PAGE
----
Glossop, Derbyshire, England
|Notable awards||2002 Winifred Holtby Memorial Prize
2002 Booksense best non-fiction book
2004 Ulysses Prize for Art of Reportage
Alexandra Fuller (born 1969) is an author who currently lives in the U.S. state of Wyoming.
She was born in the town of Glossop, England but moved with her family to Zimbabwe (then Rhodesia) in 1972 and was educated at boarding schools in Mutare and Harare. Her first book was Don't Let's Go to the Dogs Tonight, a memoir of life with her family living in southern Africa. Don't Let's Go to the Dogs Tonight won the Winifred Holtby Memorial Prize in 2002, was a New York Times Notable Book for 2002 and a finalist for The Guardian's First Book Award. Scribbling the Cat, her second book, was released in 2004. It is an unflinching tale of war's repercussions. It won the Lettre Ulysses Award for the Art of Reportage in 2005.
In her third book, The Legend of Colton H. Bryant, she narrates the tragically short life of a Wyoming roughneck who fell to his death at age 25 in February 2006 on an oil rig owned by Patterson–UTI Energy.
Her most recent book is Cocktail Hour Under The Tree of Forgetfulness about her mother, Nicola Fuller.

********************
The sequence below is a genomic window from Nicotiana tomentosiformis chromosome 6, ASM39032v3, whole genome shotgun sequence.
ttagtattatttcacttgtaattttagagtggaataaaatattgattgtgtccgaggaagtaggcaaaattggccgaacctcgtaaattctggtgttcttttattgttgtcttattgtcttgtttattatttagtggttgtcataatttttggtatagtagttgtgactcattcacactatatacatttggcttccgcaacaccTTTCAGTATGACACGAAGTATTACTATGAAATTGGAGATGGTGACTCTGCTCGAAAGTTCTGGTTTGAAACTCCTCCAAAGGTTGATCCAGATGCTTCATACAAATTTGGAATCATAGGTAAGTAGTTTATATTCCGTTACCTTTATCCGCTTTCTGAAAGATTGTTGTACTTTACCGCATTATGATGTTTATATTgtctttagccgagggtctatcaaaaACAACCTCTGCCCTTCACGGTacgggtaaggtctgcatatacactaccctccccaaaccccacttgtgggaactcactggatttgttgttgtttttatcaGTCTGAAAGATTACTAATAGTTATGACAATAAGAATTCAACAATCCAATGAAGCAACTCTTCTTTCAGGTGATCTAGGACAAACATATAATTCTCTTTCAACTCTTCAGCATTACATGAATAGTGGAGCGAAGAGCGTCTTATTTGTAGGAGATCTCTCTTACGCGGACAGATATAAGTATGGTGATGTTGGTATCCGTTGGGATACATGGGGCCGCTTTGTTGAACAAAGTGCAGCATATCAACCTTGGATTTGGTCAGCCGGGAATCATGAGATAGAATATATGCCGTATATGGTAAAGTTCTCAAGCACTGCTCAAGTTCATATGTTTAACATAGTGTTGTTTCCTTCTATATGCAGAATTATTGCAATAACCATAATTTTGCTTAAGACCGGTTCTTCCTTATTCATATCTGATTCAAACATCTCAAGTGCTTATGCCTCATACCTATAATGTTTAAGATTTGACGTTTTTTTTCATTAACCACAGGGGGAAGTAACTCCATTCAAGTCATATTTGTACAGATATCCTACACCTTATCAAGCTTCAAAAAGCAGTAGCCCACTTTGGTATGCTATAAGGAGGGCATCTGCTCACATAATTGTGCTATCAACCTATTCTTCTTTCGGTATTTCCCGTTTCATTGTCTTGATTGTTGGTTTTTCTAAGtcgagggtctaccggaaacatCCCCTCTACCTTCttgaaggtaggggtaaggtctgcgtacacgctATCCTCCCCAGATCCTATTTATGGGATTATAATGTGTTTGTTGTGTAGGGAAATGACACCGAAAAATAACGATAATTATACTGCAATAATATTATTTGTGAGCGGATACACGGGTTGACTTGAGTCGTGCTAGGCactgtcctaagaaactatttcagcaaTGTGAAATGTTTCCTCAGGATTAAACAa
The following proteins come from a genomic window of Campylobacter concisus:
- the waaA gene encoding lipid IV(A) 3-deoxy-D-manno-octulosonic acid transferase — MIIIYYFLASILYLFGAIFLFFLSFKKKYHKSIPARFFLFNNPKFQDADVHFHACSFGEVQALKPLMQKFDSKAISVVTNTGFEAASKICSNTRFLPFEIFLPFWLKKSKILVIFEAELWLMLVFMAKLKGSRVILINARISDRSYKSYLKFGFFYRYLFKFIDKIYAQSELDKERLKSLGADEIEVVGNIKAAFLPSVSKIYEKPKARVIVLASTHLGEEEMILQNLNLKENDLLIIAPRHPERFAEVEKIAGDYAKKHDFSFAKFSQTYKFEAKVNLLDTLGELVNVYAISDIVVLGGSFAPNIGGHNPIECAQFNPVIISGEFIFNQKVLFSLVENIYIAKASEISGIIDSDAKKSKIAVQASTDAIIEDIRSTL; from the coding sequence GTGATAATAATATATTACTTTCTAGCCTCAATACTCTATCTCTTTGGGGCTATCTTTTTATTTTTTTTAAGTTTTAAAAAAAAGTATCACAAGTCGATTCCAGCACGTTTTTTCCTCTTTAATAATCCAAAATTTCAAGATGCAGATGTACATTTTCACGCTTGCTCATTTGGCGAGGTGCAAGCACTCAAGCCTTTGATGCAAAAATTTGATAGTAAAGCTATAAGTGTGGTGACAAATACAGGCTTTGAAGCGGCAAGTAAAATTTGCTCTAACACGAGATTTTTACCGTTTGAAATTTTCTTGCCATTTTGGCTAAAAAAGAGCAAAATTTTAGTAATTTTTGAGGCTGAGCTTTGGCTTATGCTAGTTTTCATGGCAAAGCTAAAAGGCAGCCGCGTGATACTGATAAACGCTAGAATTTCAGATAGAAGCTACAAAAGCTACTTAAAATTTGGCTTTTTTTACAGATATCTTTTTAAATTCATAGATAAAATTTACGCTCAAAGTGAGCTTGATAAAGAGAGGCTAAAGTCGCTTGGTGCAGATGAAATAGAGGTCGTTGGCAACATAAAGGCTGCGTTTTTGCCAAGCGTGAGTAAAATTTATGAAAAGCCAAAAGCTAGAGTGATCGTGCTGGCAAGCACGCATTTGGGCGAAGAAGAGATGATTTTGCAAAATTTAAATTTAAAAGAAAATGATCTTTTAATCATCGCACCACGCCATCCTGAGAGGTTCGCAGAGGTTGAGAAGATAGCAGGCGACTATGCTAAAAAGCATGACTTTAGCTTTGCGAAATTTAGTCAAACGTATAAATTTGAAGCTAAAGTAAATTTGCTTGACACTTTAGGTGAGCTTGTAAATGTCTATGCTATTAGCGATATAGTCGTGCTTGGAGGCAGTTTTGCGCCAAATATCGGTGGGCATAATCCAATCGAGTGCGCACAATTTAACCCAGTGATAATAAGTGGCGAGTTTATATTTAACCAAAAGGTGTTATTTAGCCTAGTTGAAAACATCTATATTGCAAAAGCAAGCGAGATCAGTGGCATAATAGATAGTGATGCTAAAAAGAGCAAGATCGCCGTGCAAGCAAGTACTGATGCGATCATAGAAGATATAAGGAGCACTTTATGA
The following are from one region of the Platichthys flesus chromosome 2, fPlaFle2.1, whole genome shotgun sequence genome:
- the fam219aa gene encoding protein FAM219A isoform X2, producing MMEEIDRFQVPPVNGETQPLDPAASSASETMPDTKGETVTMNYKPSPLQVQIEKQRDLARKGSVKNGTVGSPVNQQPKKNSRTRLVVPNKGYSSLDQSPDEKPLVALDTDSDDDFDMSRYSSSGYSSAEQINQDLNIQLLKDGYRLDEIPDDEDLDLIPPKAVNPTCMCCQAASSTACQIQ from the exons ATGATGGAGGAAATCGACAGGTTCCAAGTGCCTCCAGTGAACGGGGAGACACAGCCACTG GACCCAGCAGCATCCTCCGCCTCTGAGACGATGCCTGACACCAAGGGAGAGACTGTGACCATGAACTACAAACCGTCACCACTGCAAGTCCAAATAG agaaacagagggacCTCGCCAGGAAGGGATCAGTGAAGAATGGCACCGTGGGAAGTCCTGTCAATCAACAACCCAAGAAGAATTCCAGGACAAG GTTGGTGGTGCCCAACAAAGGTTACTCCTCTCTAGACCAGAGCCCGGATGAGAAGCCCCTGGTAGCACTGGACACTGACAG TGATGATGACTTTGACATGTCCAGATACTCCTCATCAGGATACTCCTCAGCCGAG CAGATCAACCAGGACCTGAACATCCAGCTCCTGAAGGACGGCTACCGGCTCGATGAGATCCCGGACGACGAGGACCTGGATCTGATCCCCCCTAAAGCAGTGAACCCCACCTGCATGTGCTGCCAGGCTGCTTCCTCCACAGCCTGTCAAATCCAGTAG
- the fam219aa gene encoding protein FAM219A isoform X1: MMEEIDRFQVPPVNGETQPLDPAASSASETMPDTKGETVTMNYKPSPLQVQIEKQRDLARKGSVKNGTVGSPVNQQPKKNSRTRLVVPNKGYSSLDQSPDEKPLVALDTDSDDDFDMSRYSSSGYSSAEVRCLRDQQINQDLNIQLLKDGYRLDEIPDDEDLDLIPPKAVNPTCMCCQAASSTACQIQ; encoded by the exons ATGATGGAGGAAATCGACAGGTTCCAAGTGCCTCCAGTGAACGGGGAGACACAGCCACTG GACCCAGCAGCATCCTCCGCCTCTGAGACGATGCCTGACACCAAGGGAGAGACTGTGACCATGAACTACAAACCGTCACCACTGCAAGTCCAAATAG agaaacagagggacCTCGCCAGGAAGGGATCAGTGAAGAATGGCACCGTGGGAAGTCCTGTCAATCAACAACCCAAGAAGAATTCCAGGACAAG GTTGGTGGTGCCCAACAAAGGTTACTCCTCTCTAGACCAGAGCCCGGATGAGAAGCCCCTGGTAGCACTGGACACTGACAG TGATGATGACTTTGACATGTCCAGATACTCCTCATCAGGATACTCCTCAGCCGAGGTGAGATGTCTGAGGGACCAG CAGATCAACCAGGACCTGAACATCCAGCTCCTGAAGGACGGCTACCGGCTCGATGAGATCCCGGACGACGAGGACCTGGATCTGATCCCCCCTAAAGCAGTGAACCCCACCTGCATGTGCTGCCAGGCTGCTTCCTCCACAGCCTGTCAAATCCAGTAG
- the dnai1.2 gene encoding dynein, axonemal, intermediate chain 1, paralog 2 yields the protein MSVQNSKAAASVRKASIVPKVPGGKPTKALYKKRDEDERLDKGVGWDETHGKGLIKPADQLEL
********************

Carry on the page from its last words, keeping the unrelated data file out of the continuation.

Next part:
Fuller received a B.A. from Acadia University in Nova Scotia, Canada. In 2007 she received an Honorary Doctorate of Letters from the same institution. She met her American husband, Charlie Ross, in Zambia, where he was running a rafting business for tourists. In 1994, they moved to his home state of Wyoming. Fuller and Ross divorced in 2012. They have three children.
Don't Let's Go to the Dogs Tonight
The memoir follows Fuller, called Bobo by her family in the book, and her sister and parents as they move from England to Rhodesia and then to other points in Central Africa. The book mainly focuses on stories of family life while moving around Rhodesia (now Zimbabwe), Malawi and Zambia. The Rhodesian Bush War, or Second Chimurenga, serves as a backdrop to the family's time in Rhodesia. Fuller shares her experiences of having her dad off in the countryside for weeks on end, helping a local militia group. She tells stories of her dad teaching her and her sister how to shoot his FN rifle, and she shares funny stories about what a bad shot her mother is. After the Rhodesian Bush War, the Fullers moved first to Malawi, then to Zambia.
Fuller shows her reader the true sides of her sister and her parents. She recalls hilarious stories about her mother getting drunk at dinner and staying up all night, but also does not hide the effect her mother's alcoholism had on her childhood. Fuller writes about living through a war, being white growing up in an almost all-black country, and the death of siblings and beloved animals.
- Official Website
- Powells.com Author interview
- Sketchy biography as winner of the Lettre Ulysses Award
-  – New York Times article on Hell's Backbone Grill, Boulder, Utah.